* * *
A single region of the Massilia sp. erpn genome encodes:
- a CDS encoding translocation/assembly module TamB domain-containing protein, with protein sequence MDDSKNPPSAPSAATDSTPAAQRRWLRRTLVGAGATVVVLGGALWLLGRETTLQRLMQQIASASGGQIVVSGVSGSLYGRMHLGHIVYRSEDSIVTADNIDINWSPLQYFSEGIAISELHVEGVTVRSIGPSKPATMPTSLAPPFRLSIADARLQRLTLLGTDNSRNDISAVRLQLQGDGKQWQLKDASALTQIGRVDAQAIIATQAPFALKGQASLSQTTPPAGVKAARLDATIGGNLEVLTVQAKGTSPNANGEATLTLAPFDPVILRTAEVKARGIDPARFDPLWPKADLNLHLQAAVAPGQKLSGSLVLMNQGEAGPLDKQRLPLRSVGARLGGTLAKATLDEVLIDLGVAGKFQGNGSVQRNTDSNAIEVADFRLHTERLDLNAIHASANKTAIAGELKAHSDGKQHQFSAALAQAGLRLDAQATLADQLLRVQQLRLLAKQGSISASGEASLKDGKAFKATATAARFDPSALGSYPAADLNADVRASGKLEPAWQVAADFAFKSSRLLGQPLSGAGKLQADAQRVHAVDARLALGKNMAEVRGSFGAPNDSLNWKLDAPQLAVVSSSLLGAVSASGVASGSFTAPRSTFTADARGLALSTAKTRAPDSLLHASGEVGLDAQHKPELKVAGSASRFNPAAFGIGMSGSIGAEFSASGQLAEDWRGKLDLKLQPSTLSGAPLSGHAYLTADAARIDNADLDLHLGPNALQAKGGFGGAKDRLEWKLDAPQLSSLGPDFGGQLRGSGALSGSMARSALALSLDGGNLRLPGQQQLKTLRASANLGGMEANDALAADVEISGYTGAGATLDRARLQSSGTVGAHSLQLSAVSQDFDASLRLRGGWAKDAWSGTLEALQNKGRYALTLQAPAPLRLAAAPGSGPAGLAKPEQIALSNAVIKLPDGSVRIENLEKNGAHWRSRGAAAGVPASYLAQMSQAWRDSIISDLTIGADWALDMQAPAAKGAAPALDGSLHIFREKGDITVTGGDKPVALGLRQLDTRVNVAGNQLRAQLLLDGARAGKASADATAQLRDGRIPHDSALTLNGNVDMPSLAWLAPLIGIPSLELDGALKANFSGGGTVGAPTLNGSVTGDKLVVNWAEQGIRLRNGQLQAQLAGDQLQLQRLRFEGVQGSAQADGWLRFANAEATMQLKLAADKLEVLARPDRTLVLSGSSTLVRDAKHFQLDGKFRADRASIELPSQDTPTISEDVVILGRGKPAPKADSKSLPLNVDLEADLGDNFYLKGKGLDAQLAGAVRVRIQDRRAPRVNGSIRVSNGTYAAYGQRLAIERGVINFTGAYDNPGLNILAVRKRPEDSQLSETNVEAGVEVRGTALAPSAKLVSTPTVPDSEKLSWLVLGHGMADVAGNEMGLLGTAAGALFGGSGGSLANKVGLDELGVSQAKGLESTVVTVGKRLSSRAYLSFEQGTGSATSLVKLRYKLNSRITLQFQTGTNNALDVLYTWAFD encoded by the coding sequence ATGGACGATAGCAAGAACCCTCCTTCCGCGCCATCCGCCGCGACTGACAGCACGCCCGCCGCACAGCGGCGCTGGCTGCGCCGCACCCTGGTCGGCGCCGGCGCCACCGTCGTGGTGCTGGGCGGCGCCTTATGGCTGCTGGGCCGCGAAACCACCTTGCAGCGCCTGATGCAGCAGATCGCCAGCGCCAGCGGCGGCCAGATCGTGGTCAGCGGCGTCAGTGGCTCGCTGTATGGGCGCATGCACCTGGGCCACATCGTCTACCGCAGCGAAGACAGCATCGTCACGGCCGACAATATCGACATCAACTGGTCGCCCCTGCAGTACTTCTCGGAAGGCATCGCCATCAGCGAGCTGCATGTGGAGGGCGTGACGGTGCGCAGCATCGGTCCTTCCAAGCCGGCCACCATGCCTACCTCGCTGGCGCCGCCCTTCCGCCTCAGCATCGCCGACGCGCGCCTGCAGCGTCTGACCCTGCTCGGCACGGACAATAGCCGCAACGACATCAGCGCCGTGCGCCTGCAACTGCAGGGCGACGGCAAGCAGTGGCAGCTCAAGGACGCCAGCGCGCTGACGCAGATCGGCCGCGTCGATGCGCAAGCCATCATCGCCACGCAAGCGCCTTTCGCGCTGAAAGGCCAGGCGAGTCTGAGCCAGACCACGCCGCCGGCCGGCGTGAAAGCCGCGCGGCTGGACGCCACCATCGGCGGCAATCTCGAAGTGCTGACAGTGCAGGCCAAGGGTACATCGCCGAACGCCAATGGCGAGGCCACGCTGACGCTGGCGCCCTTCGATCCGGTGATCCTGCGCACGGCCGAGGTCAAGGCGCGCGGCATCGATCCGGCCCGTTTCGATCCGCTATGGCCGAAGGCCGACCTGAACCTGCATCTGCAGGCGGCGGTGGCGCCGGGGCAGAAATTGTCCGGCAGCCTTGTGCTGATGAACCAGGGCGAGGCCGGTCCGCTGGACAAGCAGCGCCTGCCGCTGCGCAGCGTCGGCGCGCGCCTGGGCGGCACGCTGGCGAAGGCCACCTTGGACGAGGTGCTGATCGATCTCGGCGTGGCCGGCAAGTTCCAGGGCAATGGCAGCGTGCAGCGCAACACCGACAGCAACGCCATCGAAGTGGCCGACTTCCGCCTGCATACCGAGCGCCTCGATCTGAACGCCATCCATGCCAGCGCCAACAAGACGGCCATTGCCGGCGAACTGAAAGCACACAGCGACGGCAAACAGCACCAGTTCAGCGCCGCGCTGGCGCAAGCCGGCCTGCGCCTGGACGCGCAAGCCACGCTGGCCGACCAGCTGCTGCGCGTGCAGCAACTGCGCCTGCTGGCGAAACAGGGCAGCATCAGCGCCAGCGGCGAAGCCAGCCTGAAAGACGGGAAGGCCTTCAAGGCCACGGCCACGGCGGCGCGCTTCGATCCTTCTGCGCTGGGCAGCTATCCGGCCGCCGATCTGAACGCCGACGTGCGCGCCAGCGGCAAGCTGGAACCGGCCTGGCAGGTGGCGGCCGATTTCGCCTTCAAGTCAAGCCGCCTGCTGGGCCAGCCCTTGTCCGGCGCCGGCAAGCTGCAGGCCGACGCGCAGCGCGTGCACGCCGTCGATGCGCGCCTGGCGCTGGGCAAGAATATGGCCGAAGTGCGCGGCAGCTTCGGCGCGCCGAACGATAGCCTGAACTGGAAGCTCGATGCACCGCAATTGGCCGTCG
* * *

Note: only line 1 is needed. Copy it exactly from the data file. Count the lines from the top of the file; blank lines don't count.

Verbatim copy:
A single region of the Massilia sp. erpn genome encodes: